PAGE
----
Firemonkeys has announced a 28 February launch date for Real Racing 3, but the free price tag has fans upset at the in-app purchase pressures that such an app launch would suggest.
Australian app game developer Firemonkeys managed to surprise on a few fronts with its launch reveal yesterday for the highly anticipated Real Racing 3. Alongside the 28 February launch date, Firemonkeys revealed that the game will be released free to play, and will arrive not only on iOS but also on Android on the same day.
Fans have reacted with anger to the free pricing reveal. The first two Real Racing games were launched at premium app game prices, with the game always aiming to set itself apart as a "true" racing sim worthy of a premium price. With Real Racing 3 being developed at Firemonkeys since the team's acquisition by EA, fans are blaming EA for interference in the company's past approach to its app racing series.
I have never previously enjoyed free games that slow down your in-game development, usually based on making you do the same task over and over till you earn enough in-game money, or alternatively pay using [in-app purchasing]. The problem I have with [in-app purchasing] is that you don't know how long you'll have to keep paying to get past the hurdles of having enough in-game money, so as to get to the end of the game.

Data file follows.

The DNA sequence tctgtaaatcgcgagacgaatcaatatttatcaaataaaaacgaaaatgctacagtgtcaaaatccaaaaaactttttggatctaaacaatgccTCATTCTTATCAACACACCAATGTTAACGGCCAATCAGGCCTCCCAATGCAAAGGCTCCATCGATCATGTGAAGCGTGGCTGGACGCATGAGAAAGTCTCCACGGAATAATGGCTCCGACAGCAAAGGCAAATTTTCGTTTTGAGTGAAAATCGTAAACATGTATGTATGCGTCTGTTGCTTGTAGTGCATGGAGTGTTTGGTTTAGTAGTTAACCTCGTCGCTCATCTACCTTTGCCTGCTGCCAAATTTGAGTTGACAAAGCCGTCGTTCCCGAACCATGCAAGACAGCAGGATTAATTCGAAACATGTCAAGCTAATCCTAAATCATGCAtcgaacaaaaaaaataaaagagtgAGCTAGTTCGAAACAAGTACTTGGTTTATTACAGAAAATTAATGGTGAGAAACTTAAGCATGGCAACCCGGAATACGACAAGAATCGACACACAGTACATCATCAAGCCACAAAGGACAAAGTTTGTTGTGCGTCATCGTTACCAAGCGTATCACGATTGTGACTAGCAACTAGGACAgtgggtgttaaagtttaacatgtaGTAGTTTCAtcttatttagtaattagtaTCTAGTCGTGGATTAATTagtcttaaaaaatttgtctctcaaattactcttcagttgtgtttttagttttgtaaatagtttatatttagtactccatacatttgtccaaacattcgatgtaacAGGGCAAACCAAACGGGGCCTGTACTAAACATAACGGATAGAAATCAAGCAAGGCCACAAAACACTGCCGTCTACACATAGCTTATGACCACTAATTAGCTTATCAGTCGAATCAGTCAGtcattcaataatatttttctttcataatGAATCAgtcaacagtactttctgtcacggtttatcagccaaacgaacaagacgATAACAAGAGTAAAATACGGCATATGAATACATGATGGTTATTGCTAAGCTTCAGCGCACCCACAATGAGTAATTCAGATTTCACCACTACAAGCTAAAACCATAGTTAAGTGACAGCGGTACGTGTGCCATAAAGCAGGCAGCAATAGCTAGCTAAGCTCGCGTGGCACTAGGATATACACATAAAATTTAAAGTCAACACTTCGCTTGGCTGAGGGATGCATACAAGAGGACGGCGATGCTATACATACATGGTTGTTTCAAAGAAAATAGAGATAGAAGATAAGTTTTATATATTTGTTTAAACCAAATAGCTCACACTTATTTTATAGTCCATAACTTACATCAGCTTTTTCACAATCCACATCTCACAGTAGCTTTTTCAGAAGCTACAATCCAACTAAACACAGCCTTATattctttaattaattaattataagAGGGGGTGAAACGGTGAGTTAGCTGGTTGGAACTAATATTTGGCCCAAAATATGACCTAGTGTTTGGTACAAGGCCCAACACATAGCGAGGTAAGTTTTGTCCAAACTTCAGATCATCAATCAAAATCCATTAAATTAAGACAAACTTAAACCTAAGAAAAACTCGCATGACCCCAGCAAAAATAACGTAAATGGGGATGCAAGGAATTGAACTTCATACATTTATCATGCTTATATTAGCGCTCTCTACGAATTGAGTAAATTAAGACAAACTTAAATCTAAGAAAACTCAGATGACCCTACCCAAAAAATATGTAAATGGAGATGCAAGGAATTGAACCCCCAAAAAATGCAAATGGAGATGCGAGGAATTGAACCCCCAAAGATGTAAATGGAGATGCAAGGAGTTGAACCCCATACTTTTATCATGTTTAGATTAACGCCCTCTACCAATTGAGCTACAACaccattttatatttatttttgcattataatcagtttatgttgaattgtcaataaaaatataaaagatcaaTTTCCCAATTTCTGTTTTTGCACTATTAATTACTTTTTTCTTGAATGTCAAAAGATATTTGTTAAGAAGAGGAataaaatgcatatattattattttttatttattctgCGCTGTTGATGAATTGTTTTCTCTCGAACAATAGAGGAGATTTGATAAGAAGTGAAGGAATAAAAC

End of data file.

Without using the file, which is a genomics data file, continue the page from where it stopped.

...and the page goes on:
On the Real Racing Facebook page, Jordan Guerrero said:
So we get garbage in-app purchases and that nasty EA logo on the icon, which is the constant mark of a crumby freemium game. Looks like RR3 is going to be just like all the others. Pity.
Firemonkeys stated that the game was designed "from the ground up" to be free to play, and that the free game at launch will feature "46 licensed vehicles, three classes, a 22 car grid, real world tracks, eight varied event types and 900+ events".
"This means hundreds of hours of gameplay for free, making this one of the most expansive games ever on mobile."
Some fans have been vocal in their support of Firemonkeys on the question of a change in payment schemes.
Let's face it ... most of us spent from US$4.99 to US$14.99 for RR2, and have played it for a year or two ... sometimes thousands of hours. FM has to maintain the servers and software updates for us with no additional income. That is not a sustainable model, because the new players (the ones we complain about) are supporting the old players.
At a price of "free", only the most stubborn will not try the new game out to see what the final product has to offer. So there's no question Firemonkeys will have the opportunity to prove it is striking the right freemium balance when the game goes live on the 28th.
We're going hands on with Real Racing 3 this week in Melbourne, so we will report back soon on just how much of an influence freemium has had on the core gaming experience.